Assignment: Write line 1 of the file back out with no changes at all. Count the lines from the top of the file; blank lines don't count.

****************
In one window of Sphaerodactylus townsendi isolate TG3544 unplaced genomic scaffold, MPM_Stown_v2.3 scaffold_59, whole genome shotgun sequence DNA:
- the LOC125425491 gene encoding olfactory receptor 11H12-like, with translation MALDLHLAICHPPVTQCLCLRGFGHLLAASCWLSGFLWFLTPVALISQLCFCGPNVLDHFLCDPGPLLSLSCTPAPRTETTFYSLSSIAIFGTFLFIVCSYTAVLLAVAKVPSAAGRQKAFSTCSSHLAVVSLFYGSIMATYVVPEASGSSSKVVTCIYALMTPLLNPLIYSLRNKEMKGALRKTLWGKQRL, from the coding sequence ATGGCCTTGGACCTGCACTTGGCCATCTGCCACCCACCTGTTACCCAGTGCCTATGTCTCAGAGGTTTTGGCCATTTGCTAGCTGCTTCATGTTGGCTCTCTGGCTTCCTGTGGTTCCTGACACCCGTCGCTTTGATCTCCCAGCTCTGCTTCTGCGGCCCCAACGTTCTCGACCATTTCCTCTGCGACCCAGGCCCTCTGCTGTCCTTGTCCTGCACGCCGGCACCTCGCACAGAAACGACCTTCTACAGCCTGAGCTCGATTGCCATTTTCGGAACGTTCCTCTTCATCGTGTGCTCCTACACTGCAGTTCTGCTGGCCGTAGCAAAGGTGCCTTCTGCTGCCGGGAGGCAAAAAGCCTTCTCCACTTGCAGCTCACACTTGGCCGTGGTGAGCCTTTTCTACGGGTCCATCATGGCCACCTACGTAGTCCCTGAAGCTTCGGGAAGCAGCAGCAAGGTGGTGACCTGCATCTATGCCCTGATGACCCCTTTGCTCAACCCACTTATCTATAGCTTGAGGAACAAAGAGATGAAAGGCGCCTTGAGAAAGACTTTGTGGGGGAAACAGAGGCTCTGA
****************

In one window of Sphaerodactylus townsendi isolate TG3544 unplaced genomic scaffold, MPM_Stown_v2.3 scaffold_59, whole genome shotgun sequence DNA: